Tuesday, 25 May 2021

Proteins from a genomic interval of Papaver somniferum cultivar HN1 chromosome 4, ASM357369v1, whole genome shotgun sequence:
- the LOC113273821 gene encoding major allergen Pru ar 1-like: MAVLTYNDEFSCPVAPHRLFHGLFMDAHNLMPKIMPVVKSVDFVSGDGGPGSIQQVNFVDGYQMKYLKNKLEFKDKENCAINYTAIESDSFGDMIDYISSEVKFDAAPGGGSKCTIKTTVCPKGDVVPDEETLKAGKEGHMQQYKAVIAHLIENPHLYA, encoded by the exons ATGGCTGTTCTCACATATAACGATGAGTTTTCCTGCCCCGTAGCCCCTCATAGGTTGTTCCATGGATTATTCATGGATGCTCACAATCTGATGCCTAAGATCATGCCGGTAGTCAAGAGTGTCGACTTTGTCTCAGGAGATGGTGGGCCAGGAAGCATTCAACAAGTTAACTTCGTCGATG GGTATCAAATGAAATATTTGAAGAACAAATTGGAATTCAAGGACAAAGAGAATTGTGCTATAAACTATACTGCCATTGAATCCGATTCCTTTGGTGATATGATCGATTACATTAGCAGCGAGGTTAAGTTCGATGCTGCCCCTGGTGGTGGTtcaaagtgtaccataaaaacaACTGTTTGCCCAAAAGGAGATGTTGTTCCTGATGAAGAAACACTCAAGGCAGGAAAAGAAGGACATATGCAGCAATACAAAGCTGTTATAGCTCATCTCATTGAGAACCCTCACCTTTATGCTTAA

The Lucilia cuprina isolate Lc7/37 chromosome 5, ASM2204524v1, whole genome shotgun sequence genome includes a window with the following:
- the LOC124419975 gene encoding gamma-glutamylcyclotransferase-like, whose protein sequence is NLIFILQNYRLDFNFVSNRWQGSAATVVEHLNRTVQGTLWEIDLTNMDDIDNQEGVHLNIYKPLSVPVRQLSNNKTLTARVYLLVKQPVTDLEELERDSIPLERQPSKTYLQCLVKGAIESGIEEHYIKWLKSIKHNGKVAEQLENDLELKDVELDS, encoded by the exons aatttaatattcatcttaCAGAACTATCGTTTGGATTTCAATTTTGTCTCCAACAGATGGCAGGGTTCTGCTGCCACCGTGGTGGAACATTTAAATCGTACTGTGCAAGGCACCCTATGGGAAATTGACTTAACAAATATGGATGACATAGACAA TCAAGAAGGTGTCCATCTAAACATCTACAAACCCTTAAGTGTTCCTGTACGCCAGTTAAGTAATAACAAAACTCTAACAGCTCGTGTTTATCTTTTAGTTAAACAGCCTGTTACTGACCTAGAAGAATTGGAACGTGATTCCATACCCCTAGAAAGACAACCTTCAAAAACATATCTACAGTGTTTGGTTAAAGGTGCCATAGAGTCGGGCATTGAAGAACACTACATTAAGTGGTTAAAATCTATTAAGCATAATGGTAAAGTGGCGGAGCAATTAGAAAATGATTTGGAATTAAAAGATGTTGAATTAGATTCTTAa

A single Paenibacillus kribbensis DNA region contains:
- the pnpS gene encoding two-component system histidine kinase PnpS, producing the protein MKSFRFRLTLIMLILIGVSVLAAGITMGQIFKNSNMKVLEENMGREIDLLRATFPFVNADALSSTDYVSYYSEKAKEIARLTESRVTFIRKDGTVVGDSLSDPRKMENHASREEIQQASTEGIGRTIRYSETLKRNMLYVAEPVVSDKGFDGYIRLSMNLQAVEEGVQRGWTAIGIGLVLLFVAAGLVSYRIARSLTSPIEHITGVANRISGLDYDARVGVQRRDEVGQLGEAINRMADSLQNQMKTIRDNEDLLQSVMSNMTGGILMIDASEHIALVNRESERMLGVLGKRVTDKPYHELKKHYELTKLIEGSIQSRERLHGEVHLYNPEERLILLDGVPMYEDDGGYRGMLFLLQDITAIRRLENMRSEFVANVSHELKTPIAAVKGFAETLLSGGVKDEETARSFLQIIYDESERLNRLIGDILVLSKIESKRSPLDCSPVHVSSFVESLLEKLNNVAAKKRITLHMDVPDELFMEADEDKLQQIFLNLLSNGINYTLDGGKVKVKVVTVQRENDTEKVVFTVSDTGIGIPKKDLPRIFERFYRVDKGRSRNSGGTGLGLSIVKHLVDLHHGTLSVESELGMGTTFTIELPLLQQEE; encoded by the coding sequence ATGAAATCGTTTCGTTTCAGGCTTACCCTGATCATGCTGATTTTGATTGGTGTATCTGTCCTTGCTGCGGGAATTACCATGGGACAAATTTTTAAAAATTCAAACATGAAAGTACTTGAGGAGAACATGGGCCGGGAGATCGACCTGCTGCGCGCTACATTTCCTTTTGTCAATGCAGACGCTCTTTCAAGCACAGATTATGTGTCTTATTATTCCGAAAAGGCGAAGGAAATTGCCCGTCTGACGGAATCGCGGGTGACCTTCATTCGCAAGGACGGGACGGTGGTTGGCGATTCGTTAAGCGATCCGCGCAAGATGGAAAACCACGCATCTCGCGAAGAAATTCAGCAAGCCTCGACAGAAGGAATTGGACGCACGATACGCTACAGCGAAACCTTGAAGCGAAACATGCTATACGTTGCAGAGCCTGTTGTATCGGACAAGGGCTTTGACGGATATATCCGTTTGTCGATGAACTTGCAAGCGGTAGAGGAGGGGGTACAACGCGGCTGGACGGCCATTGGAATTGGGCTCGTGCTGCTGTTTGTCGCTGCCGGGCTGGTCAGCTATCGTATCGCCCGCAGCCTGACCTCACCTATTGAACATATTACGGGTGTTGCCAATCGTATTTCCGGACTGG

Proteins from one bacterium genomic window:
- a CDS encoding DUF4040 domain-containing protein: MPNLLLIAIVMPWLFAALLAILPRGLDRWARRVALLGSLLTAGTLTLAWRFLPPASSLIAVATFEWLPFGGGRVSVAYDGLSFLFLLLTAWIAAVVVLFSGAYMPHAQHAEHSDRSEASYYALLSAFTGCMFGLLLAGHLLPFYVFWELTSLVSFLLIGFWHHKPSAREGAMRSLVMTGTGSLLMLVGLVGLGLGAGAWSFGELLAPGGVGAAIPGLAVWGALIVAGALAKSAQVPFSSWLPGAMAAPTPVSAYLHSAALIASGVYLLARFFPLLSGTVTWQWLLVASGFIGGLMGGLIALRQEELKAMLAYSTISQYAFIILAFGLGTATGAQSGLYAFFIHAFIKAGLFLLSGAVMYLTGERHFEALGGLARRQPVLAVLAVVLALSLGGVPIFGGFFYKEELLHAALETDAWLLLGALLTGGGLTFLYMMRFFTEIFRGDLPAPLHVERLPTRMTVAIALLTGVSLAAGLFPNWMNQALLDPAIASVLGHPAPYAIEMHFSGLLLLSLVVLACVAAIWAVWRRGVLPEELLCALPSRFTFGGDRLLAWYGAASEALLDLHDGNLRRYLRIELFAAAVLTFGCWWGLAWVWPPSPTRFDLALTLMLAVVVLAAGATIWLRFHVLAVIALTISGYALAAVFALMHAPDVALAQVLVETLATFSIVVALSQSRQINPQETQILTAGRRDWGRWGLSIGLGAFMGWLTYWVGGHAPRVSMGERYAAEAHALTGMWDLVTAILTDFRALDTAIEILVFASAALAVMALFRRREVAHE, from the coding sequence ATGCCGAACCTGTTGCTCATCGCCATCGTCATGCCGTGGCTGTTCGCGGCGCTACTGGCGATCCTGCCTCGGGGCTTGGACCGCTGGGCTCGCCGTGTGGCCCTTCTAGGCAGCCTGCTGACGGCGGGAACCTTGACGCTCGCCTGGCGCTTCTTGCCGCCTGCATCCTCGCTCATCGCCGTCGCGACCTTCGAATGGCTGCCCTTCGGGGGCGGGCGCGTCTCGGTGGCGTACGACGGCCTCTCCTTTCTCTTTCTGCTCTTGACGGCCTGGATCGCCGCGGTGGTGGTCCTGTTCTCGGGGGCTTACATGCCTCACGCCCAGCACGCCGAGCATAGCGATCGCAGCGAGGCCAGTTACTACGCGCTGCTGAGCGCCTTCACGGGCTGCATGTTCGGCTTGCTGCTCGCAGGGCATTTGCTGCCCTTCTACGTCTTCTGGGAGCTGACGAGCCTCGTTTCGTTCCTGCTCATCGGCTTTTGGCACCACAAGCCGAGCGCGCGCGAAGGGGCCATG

Professor John Morrissey will help lead an extension of the United Nations Human Security Strategy NUI Galway Professor John Morrissey has been appointed International Consultant and Policy Advisor on Human Security in the Human Development Report Office of the United Nations. Professor Morrissey will help lead an extension of the UN’s human security strategy in the wake of the Covid-19 pandemic in a new vision for human development and human security. The UN’s Human Development Report Office is focused on promoting innovative new ideas in the United Nations, advocating practical policy changes, and constructively challenging policies and approaches that constrain human development. Since 1990, the Human Development Report Office has annually published the UN’s Human Development Reports. It is currently strategising to advance more supportive human development programmes in a time of great uncertainty and planetary crisis. Professor Morrissey said: “The mission of the Human Development Report Office is to advance human development through informed interventionary strategy, and I am really honoured to be able to add my research expertise in support of that vital global challenge. The world is facing an inflection point in the international development landscape. As we seek to rebuild from Covid-19, we need to more holistically conceive a conjoined sense of human-environmental well-being by tackling the overlapping precarities of our ecologies and societies. “There are a range of structural political economy and political ecology reasons for our current global pandemic and wider set of environmental crises, and my hope is to aid the Human Development Report Office in addressing these with renewed vision, resources and regulatory power. The extension and broadening of a ‘human security’ agenda at the UN is more urgent now than ever, in moving beyond narrow traditional statist senses of security, and instead insisting upon the global interconnectedness of human-environmental security and critical need for cooperation and solidarity in safeguarding the future of our planet.” Professor Morrissey’s research and writing connect overarching concerns of geopolitics, human security and international development, on which he has published widely. His latest book, Haven: The Mediterranean Crisis and Human Security, was published in November 2020. He has held prestigious visiting fellowships at City University of New York, the University of Cambridge, the University of Oxford and Australian National University in recent years, and he has a great passion for teaching, twice winning NUI Galway’s President’s Award for Teaching Excellence. He has been Programme Director of Geography’s award-winning MA in Environment, Society and Development since its inception in 2009. -Ends-